Language: Japanese (Audio), English (Subs)
Developer: Nihon Falcom
Publisher: Aksys Games
Format: Steam, PS4
Demo Box: PC
Synopsis: Tokyo Xanadu eX+; a massive action RPG from the masters of the genre, Nihon Falcom! When high school student Kou Tokisaka encounters the nightmare realm known as the Eclipse, his world is forever changed.
In this definitive version of Tokyo Xanadu, experience the game in 60 FPS along with new scenarios, new playable characters, new modes and more!
This game took me by surprise. While I knew it was coming out I hadn’t considered what type of game it was, as a result it wasn’t on my watch list. When it finally landed I was reluctant to pick it up, but seeing it was a ending of some of my favourite games; I took a gamble. Now lets explore it paid off!
Tokyo Xanadu eX+ is an enhanced version of Tokyo Xanadu which was released initially on the PS Vita back in 2015. This early version of the game was also released in NA in June 2017, so it was actually only out for mere 3 months before it was superseded by the new enhanced version. Though this version is not available on the PS Vita, and is only on the PS4 and PC.
What this means is that the Vita purchases were essentially taken advantage of (IMO) and given a lesser game than what was later released.
This game takes elements from my two favourite games, Persona (P3P and Golden) and Trails of Cold Steel. Which makes for an excellent game, mechanically. What elements does it take? The social and school life of Persona, building social links, working part time, making friends and romance. And the dungeon crawling mechanics of ToCS. Even the loot gathering of the game is ToCS, gems, chests etc etc.
Let me be clear about this, this is not a bad thing, quite the opposite its a great thing! Since these are some of the best elements of their respective games, and Falcom have done an amazing job of transferring these to a new IP.
Before we go on lets quickly go over the new stuff for the eX+ version of the game. Supposedly they reworked the entire engine making it more stable and increasing performance. And on that aspect I can totally agree with it! I’ve been playing the game on PC and frankly it’s never once gone below 60FPS, even when I’ve been in intense fights with specials and effects flying all over the place. So I can’t praise Falcom enough for that!
Sadly the supposed upgrade to the graphics is almost unnoticeable, and frankly at time it jumps out that this is a upscaled Vita Port, with block cars without moving wheels driving down the road. I for one was greatly disappointed by this, not because the graphics are bad, but rather because at other time the graphics are pretty solid. In truth the only graphics that seem to have been updated are the character models, and they do look good, but it’s contrasted by how bad (at times) the rest of the game looks.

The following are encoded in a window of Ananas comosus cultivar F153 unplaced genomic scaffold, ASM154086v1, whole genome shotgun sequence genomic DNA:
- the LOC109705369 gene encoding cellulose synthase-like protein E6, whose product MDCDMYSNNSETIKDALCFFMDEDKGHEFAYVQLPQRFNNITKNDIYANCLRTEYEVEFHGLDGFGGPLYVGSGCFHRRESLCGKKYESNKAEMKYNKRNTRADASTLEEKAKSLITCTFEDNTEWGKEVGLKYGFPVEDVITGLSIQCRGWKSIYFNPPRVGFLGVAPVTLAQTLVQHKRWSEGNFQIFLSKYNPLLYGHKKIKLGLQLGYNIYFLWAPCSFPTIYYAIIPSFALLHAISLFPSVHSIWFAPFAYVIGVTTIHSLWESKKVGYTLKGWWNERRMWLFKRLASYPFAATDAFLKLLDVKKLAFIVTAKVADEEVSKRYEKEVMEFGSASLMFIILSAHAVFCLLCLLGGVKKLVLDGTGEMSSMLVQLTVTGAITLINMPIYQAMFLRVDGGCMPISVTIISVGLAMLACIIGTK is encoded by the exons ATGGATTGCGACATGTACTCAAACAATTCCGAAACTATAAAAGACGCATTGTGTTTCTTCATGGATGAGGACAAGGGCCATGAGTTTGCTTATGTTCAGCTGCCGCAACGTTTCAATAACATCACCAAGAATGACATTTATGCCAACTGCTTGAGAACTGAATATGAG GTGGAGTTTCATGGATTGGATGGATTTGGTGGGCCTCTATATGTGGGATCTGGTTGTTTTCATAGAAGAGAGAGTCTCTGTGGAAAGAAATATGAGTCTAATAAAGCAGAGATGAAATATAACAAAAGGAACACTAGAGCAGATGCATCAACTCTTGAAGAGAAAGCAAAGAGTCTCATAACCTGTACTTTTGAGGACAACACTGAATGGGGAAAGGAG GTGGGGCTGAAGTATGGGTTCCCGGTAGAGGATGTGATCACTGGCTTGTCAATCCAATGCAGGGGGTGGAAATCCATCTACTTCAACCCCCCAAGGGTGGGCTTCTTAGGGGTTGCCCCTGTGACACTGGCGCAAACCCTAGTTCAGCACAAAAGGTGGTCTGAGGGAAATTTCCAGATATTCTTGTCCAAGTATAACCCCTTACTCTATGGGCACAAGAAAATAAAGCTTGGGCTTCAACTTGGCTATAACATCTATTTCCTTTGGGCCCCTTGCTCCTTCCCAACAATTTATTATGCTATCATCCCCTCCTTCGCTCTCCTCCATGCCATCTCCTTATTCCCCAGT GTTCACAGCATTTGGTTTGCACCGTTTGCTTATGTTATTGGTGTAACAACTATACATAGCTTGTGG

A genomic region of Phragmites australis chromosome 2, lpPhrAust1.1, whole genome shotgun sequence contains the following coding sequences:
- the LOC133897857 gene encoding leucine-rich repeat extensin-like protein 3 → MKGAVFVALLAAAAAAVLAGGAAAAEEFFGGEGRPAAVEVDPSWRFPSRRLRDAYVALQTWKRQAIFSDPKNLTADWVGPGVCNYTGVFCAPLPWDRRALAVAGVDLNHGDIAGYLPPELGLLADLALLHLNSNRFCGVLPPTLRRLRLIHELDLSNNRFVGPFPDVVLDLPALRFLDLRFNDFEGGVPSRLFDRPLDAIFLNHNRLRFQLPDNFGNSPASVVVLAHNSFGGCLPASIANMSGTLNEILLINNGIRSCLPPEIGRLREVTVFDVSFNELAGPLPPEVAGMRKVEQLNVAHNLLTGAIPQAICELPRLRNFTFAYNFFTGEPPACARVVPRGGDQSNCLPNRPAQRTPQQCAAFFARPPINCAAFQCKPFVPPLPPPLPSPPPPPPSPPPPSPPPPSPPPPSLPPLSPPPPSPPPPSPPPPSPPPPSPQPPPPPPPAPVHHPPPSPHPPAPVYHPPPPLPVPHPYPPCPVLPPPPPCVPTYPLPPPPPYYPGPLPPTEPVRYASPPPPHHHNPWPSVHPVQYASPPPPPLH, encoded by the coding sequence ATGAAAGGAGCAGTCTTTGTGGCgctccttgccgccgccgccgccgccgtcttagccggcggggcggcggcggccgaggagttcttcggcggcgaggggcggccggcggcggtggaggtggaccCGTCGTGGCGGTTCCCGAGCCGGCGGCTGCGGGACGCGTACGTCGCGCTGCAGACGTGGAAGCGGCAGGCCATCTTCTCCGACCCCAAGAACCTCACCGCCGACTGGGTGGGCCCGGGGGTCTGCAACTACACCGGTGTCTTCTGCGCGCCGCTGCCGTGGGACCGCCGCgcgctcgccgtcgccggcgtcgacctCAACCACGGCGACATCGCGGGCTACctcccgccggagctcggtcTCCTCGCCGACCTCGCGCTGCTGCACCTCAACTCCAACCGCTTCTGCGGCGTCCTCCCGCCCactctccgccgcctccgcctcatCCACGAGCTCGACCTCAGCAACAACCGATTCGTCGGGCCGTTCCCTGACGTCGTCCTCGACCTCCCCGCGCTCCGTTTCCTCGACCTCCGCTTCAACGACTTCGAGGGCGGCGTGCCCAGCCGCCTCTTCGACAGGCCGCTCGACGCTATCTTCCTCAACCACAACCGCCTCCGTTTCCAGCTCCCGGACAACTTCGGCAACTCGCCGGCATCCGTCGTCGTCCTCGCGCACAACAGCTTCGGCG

Another aspect that was changed, and the debate is raging over whether it was a good change or not, was the difficulty. When the PS Vita version was released it was really hard, it was equated with being dark souls level of difficulty. Only with the feed back as to why you died so often. So in this enhanced version the base game difficulty (normal) was tweaked to be more easy, and the easy mode was made a cake walk for those only interested in the story.
Falcom also added a skip mode, so as you can skip the story mode, ideal for those that completed the vita version. However be careful as it does skip over some key points, namely the chances to upgrade your stats in the story mode (think the questions in P4G at school). But it’s still good that it’s there!
We also get entire new side stories at the end of each chapter. These basically flesh out the side characters and give extra story, which is never a bad thing! But it does nicely address the issues of the previous game where the side characters were rather lack lustre and had no substance to them. You also get an after story, which takes place….after the story 😀
While none of these change the core of the story they lend it more substance and make the wold you’re playing in more complete and alive.
Now lets talk story, sadly it’s nothing earth shattering. It is however a good and solid story. It follows Tokisaka Kou, a high school kid who lives on his own, and breaks school rules by having multiple jobs. Things take a turn for the worse and he ends up dragged into the world of Eclipse where he ends up running through dungeons. Initially to save his friends, and ultimately…well cause he’s the hero and it’s expected.